How do You initiate Oestrogen Therapy in a Girl Who has Not Undergone Puberty?

Peter C. Hindmarsh


Clin Endocrinol. 2009;71(1):7-10. 

In This Article

Process of Pubertal Induction

Induction of puberty needs to use low doses of oestrogen and to take place over a similar time frame to normal puberty (approximately 3 years). The choice of oestrogen matters little at this point it is more the low dosage that is important. Oral oestrogen therapy has been associated with lower IGF-1 concentrations[7] but this does not seem to be a major clinical problem. Transdermal preparations may overcome this and also have the advantage of avoiding first-pass metabolism by the liver and high exposure of the liver to oestrogen. The matrix-like transdermal patches or a gel can be used to minimize oestrogen dose.[8,9] The author tends to use ethinyloestradiol in the first instance but an equivalent low dose of 17β-oestradiol would be appropriate. Patches (25 μg) can be cut into smaller sizes to allow low-dose oestrogen exposure and can certainly allow development through to Breast Stage 3 development. Data on a schedule for the completion of pubertal induction are required.[8] Oestragel data are available for the whole of pubertal induction using doses chosen on the experiences of oestrogen replacement therapy in adults and the bioequivalence of oral oestrogens, transdermal patches or oestradiol gel.[9] The induction programme for ethinyloestradiol and oestragel are depicted in Table 1. It is important to realize that these doses are only a guide to what might be expected 'on average' and individual tailoring of dose and timing will be required.

The effect of oestradiol on height velocity is dose-dependent reaching a maximum between 6 and 8 μg of ethinyl oestradiol.[10,11] Thereafter, and certainly by the time the 10 μg dose has been reached, height velocity declines because of a maturational effect of oestrogen on the epiphyseal growth plate. The time increments in Table 1 can be extended around the time of peak height velocity. Decisions can be modified depending on the change in bone age that should be assessed at the start of treatment and yearly thereafter.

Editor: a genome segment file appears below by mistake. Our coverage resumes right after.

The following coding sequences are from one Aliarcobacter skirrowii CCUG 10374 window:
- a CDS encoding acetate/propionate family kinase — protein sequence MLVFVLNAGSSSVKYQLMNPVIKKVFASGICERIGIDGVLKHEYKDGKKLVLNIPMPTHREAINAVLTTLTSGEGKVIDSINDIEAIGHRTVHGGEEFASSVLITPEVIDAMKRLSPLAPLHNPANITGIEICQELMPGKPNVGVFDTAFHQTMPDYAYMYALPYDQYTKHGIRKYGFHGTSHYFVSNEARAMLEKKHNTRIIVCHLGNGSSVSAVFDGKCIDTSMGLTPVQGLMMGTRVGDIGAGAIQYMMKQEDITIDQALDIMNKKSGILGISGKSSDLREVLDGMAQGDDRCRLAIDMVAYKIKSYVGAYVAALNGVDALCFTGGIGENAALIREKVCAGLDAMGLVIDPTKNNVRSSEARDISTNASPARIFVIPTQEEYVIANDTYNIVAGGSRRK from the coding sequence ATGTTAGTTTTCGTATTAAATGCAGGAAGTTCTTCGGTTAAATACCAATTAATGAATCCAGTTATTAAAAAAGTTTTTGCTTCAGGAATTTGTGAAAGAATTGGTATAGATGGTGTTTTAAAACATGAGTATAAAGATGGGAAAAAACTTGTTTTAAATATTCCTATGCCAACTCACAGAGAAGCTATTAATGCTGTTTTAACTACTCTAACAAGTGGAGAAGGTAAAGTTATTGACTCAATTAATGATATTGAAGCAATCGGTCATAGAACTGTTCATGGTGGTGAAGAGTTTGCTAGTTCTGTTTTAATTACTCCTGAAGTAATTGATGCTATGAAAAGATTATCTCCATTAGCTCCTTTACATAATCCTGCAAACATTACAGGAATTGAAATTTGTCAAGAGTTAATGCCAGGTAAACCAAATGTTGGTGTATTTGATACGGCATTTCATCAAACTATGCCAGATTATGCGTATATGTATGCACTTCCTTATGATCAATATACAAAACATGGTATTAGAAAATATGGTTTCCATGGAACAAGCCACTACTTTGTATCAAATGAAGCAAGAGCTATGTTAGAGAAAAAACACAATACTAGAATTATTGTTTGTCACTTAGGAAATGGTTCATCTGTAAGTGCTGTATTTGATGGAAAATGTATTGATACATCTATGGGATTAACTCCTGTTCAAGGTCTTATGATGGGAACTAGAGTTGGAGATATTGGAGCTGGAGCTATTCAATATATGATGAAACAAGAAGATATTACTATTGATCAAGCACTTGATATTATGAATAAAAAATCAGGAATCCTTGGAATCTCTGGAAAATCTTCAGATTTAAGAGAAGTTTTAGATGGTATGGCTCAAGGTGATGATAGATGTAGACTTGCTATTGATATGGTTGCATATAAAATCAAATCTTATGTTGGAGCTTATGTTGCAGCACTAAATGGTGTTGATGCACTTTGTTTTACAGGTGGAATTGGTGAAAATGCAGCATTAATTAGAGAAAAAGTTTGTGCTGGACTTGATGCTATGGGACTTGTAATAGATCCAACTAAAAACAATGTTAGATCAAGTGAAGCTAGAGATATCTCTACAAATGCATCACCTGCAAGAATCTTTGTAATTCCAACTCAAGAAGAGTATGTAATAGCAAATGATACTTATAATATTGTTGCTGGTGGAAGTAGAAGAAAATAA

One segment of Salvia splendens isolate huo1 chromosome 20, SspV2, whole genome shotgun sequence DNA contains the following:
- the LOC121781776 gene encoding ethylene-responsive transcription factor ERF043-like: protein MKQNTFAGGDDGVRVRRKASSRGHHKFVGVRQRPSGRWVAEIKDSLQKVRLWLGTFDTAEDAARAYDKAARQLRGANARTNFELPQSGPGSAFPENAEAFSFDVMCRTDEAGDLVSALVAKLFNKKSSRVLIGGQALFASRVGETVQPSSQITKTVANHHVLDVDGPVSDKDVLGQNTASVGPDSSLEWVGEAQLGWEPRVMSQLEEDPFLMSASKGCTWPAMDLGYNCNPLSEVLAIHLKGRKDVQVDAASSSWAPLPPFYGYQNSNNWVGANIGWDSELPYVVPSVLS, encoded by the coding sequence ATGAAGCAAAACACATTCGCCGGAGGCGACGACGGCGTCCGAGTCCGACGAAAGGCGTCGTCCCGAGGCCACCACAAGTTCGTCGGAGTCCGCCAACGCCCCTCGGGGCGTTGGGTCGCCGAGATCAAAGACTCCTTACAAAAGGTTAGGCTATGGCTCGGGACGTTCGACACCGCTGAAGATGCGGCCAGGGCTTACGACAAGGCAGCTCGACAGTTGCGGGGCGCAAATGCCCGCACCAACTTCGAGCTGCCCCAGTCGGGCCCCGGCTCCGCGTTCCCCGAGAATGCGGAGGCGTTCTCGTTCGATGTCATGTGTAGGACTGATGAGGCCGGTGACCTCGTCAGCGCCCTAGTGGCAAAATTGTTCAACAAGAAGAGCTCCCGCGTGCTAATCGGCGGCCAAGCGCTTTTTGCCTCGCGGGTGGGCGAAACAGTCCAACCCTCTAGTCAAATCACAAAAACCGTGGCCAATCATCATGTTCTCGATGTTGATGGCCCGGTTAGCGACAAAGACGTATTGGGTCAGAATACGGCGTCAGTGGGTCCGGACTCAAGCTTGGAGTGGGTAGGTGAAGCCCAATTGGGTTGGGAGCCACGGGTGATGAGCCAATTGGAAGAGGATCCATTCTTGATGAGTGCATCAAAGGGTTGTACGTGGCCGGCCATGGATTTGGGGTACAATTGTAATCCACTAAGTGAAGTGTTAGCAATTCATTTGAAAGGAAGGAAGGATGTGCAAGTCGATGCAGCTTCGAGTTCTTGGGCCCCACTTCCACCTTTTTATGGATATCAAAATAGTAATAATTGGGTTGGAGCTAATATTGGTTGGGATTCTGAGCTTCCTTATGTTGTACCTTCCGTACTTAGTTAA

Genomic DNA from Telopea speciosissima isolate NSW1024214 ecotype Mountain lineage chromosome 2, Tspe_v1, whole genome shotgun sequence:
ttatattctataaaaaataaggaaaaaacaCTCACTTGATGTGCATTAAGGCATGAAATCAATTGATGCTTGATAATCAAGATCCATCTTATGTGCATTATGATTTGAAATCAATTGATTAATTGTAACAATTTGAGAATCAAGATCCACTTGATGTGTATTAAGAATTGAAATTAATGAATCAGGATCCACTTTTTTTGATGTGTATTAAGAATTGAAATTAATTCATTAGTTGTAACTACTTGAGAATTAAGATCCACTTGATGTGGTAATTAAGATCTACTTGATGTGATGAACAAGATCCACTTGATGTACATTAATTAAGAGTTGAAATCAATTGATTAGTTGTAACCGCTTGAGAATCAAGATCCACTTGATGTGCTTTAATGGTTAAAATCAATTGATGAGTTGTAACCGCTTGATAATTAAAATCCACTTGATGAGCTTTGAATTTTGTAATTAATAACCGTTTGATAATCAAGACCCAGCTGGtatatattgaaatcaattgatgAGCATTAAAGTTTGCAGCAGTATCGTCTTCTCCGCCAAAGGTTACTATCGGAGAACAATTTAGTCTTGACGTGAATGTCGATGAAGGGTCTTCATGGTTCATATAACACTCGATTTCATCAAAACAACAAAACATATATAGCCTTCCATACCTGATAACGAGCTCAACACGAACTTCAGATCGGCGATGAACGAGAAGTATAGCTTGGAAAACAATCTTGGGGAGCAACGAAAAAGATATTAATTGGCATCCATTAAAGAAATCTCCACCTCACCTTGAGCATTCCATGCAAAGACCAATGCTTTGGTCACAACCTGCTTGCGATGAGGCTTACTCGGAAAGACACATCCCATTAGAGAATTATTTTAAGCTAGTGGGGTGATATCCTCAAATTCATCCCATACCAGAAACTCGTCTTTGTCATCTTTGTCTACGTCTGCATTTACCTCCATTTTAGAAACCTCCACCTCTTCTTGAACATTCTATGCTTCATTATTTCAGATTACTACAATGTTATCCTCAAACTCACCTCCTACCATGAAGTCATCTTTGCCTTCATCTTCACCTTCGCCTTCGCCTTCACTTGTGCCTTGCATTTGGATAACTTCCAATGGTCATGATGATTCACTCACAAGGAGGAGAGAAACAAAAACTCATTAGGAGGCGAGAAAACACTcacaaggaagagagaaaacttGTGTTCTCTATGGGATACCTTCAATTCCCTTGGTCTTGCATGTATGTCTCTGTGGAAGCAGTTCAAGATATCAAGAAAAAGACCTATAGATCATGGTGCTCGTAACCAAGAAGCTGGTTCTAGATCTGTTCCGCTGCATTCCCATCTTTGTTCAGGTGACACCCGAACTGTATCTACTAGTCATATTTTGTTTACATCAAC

Inevitably there are a series of 'trade-offs' that will need to be negotiated. Low pubertal induction may be the right approach for optimizing growth, but may not be advantageous for uterine development and/or bone mineralization. In the absence of evidence, a pragmatic view negotiated with the young person is probably the only way forward until such information becomes available.

Once a dose of 10 μg per day of ethinyloestradiol has been reached and certainly by 15 μg breakthrough bleeding can be expected and a regular 3-week cycle of progesterone such as Norethisterone (5 mg twice daily for 5 days) should be introduced to promote endometrial shedding. If this is not performed, then endometrial hyperplasia can result from the unopposed oestrogen leading to frequent, unpredictable and heavy menstrual loss. The final step in pubertal induction is to establish the person on adult hormone replacement therapy. The dose chosen will depend upon adequate oestrogenization as reflected in patients reporting menstrual blood loss, the assessment of uterine size by a pelvic ultrasound examination and the attainment of an adequate bone mineral density. The choice of oestrogen preparation, patch, gel or oral contraceptive pill will depend largely on patient choice and the preference of the Clinician. In general, natural oestrogen delivered by the transdermal route is to be preferred due to its effect on lipid profiles, inflammatory markers and blood pressure,[12] although larger studies are warranted to determine the overall effect size.

Higher doses of oestrogen for hormone replacement therapy (HRT) maintenance have been advocated.[13] The argument for this approach is to improve the attainment of peak bone mass and to gain purported effects on cardiovascular health. Further, unlike the oral contraceptive pill approach, HRT allows for more continuous oestrogen exposure. Alternatively, longer uninterrupted use of the oral contraceptive for, say, 3 months might be an option. Against this are the risks of thrombotic complications, uncertain effects on cardiovascular risk and breast cancer risk. There are data, however, to suggest that oral contraceptive pills containing 20 μg ethinyloestradiol do not have beneficial effects on bone mass[14,15] and there is a need to establish the safest and most effective oestrogen preparation to use. A suggested monitoring plan is shown in Table 1.


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